Cilicia, Epigraphy, Hadrian1900, Trajan, Turkey

12 August AD 117 – A mysterious death occurs in Selinus (#Hadrian1900)

On 12 August AD 117, Trajan’s freedman and personal servant, the twenty-eight-year-old Marcus Ulpius Phaedimus, died in Selinus in Cilicia just a few days after his master and within a day of Hadrian receiving the news of Trajan’s death. This coincidence only deepened the mystery surrounding the circumstances of Hadrian’s adoption.

Phaedimus, who had presumably travelled with Trajan throughout the East, was at Selinus with the imperial’s entourage when they were put ashore at the harbour of Selinus due to the worsening health condition of the emperor (see here). A funerary epitaph discovered in modern times in Rome (CIL VI 1884) and now in the Lapidary Gallery of the Vatican Museums records Phaedimus’ offices as the emperor’s table and wine cabinet chief as well as a personal attendant and secretary.

Latin transcript: M(arco) Ulpio Aug(usti) lib(erto) Phaedimo / divi Traiani Aug(usti) a potione / item a laguna et tricliniarch(a) / lictori proximo et a comment(ariis) beneficiorum vixit ann(os) XXVIII / abscessit Selinunte pri(die) Idus Augus(tas) / Nigro et Aproniano co(n)s(ulibus) / reliquiae treiectae eius III Nonas Febr(uarias) ex permissu / collegii pontific(um) piaculo facto / Catullino et Apro co(n)s(ulibus) / dulcissimae memoriae eius / Valens Aug(usti) lib(ertus) Phaedimianus / a veste ben(e) mer(enti) fecit

From Rome, Year 130 AD
Wall 37, position 44 – Cat. 6961 – Vatican Museums
© Governorate of Vatican City State

Translation: To [the memory of] Marcus Ulpius Phaedimus, imperial freedman, sommelier and head butler of the deified Trajan; chief lictor [official attendant of senior Roman officeholders] and secretary for grants and promotions. He lived for twenty-eight years and died at Selinus on August 12 in the consulships of Niger and Apronianus [AD 117]. His remains were removed [to Rome, where the epitaph was found] by permission of the College of Pontiffs after an atonement sacrifice had been made in the consulships of Catullinus and Aper [AD 130].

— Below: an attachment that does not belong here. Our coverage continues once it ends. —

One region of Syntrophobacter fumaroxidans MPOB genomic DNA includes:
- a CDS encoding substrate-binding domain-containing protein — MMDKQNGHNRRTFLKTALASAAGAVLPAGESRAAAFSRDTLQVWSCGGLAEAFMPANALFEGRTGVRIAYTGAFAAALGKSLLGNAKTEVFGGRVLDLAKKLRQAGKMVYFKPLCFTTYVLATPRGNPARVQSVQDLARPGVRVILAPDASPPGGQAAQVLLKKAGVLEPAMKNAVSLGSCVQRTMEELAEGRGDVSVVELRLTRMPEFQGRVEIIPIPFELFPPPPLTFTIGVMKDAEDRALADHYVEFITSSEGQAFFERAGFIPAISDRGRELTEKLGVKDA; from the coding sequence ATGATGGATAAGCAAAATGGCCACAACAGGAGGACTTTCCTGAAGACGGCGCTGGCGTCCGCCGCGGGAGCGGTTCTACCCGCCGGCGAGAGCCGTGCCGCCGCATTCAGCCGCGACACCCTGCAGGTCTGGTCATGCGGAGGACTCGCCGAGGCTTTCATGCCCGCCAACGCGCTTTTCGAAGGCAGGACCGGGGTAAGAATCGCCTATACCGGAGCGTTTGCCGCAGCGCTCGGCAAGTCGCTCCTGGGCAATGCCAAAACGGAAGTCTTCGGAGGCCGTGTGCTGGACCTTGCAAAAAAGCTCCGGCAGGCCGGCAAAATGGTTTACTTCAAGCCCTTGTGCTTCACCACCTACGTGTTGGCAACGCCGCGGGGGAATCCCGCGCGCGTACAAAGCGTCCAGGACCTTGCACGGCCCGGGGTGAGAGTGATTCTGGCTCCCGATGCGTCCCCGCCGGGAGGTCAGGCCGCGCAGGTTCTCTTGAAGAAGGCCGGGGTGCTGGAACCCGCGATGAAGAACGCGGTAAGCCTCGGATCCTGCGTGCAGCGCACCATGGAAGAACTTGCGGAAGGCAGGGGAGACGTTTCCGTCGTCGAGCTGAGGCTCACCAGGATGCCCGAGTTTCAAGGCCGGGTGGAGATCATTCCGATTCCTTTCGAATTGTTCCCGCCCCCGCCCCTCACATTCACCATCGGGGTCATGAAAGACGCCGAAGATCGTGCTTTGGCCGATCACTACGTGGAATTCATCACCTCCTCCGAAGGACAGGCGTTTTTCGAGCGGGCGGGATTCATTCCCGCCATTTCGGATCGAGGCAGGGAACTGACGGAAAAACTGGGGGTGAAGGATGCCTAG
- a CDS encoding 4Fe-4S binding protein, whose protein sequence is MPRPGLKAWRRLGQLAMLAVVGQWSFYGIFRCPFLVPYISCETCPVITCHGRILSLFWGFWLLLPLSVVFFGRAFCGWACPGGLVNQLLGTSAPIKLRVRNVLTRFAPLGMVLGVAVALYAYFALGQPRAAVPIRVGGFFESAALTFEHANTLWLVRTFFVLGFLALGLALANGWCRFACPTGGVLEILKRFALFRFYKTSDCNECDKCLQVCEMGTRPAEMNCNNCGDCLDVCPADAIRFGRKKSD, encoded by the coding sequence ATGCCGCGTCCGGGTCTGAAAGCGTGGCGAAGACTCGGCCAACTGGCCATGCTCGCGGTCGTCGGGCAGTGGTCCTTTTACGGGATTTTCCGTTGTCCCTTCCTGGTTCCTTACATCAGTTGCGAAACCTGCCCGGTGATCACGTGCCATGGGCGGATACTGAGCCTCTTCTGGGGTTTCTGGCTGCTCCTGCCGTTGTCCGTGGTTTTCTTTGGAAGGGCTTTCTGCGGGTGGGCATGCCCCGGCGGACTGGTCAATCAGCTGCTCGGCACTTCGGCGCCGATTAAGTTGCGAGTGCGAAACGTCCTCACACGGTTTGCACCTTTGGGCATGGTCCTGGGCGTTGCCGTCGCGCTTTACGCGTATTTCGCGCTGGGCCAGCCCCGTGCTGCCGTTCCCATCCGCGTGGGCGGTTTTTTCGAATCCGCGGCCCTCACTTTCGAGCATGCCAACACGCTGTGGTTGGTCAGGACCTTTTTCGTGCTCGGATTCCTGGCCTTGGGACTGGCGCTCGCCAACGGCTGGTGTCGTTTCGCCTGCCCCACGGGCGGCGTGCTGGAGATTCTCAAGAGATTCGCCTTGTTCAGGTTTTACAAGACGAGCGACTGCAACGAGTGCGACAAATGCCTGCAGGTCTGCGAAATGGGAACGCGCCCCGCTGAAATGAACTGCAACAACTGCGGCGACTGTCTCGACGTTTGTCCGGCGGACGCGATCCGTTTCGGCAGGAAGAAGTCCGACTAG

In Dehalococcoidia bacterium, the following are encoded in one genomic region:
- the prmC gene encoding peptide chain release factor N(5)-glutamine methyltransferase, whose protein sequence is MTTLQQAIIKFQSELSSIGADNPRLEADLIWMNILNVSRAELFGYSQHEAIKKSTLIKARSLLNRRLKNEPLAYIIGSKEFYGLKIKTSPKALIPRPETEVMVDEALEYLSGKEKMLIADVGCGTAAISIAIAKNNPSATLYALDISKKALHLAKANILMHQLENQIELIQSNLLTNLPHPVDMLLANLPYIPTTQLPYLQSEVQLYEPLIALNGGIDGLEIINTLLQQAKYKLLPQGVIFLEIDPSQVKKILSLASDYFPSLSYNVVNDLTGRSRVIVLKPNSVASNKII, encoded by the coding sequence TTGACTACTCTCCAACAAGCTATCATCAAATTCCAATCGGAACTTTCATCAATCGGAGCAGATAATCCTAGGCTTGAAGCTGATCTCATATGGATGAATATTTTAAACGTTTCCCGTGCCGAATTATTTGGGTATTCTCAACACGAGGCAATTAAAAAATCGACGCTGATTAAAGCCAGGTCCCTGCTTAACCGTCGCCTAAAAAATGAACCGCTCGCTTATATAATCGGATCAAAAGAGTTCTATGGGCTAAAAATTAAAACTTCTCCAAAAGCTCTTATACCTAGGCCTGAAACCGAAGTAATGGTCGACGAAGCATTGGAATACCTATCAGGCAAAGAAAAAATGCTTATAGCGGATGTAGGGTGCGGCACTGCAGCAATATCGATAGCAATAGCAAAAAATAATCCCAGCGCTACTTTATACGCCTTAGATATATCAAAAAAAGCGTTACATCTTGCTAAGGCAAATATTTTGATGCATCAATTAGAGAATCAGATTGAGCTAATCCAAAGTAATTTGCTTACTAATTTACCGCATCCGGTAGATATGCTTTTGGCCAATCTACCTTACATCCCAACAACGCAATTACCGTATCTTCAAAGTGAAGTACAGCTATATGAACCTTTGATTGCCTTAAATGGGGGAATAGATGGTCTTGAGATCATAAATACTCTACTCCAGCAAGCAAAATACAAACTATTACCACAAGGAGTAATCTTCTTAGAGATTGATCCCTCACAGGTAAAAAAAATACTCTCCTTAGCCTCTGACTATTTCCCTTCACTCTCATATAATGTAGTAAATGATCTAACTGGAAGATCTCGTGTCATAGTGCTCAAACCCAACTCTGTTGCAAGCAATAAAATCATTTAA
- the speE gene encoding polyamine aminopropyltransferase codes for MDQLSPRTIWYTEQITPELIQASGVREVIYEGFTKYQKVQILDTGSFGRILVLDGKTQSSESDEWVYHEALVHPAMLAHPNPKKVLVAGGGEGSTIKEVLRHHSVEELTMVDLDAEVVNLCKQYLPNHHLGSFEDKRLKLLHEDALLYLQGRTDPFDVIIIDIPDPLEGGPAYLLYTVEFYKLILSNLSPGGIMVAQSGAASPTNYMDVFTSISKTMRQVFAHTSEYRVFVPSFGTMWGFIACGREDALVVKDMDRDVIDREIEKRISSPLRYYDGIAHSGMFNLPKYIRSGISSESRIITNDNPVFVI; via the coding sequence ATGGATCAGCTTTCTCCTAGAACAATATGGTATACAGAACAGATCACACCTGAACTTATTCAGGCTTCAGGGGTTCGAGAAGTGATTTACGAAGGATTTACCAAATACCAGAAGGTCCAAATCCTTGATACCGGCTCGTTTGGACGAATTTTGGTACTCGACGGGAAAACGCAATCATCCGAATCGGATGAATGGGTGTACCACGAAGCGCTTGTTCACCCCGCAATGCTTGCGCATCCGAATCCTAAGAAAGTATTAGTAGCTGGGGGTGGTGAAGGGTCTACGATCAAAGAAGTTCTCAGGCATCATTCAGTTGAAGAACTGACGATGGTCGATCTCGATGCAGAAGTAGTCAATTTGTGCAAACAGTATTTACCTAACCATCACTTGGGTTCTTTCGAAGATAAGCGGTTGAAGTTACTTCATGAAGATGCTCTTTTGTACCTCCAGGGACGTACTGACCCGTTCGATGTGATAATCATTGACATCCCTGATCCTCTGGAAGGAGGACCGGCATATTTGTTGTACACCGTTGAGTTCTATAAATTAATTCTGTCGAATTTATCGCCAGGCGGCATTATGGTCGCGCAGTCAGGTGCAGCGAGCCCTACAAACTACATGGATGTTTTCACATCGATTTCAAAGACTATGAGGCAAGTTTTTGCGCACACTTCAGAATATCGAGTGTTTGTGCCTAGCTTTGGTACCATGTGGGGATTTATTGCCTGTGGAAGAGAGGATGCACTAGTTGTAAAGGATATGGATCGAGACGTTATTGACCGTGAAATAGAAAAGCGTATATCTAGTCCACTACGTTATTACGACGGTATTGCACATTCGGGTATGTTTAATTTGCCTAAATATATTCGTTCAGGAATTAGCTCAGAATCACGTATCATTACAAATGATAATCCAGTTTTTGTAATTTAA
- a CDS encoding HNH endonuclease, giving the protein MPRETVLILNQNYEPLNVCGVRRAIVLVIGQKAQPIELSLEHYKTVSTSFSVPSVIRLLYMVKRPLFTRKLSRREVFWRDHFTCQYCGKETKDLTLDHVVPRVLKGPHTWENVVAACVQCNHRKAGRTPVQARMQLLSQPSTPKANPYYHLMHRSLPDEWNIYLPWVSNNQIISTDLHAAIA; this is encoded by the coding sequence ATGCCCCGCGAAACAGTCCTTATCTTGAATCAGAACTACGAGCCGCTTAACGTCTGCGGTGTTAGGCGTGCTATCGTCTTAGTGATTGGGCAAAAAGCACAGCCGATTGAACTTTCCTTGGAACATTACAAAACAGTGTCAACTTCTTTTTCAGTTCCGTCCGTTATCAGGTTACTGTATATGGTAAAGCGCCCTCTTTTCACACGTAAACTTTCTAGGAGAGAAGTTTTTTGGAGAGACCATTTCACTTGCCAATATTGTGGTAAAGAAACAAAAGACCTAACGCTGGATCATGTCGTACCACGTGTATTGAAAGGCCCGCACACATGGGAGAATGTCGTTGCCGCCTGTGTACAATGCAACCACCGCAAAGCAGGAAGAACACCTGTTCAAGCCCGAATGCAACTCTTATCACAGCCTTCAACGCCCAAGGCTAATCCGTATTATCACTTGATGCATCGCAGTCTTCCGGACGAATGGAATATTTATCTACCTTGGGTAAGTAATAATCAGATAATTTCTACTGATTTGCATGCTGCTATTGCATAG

The epitaph provides us with important information regarding the exact date of Phaedimus’ death which occurred on August 12 in the consulships of Niger and Apronianus, that is to say, in the year 117 (see the list of consuls known to have held office in the 2nd century AD here). The inscription also tells us that his remains were brought to Rome twelve years later on 3rd February in the consulships of Catullinus and Aper, in AD 130. His remains were transferred to Rome and buried by his fellow freedman (collibertus) Valens Phaedimianus whose name shows that he had been a slave of Phaedimus before passing into the ownership of the emperor as wardrobe-keeper (veste).

Many questions arise from what we learn from this epitaph. Why did it take twelve years before his body was taken back to Rome? Was it a coincidence that Phaedimus died one day after Hadrian received the announcement of Trajan’s death? Did Phaedimus die of the same infection that killed his master, Trajan? Were they both poisoned? Did he commit suicide out of grief, or was he silenced by Hadrian’s entourage?

These details have encouraged sceptical scholars to support the doubts raised by several ancient writers regarding the authenticity of Hadrian’s adoption by Trajan. Some scholars argued that Phaedimus had learned somehow that Trajan had died without adopting Hadrian or even that he had been assassinated and that the inconvenient witness had therefore been murdered by Plotina and Attianus in case he would say too much.

A more rational explanation suggested that Phaedimus was not killed but died of the same disease that Trajan contracted in the East. However, it does not explain why his remains were not taken back to Rome until AD 130.

According to the Vatican website, two other known exemplars of the epigraph exist.

Sources & references:

  • Epitaph of a lictor – Vatican Museums Cat. 6961 (link)
  • E. Mary Smallwood, Documents Illustrating the Principates of Nerva, Trajan and Hadrian, 176.
  • Birley, Anthony R. (1997). Hadrian. The restless emperor (p. 80)
  • Everitt, Anthony (2009). Hadrian and the Triumph of Rome (p. 166-7)

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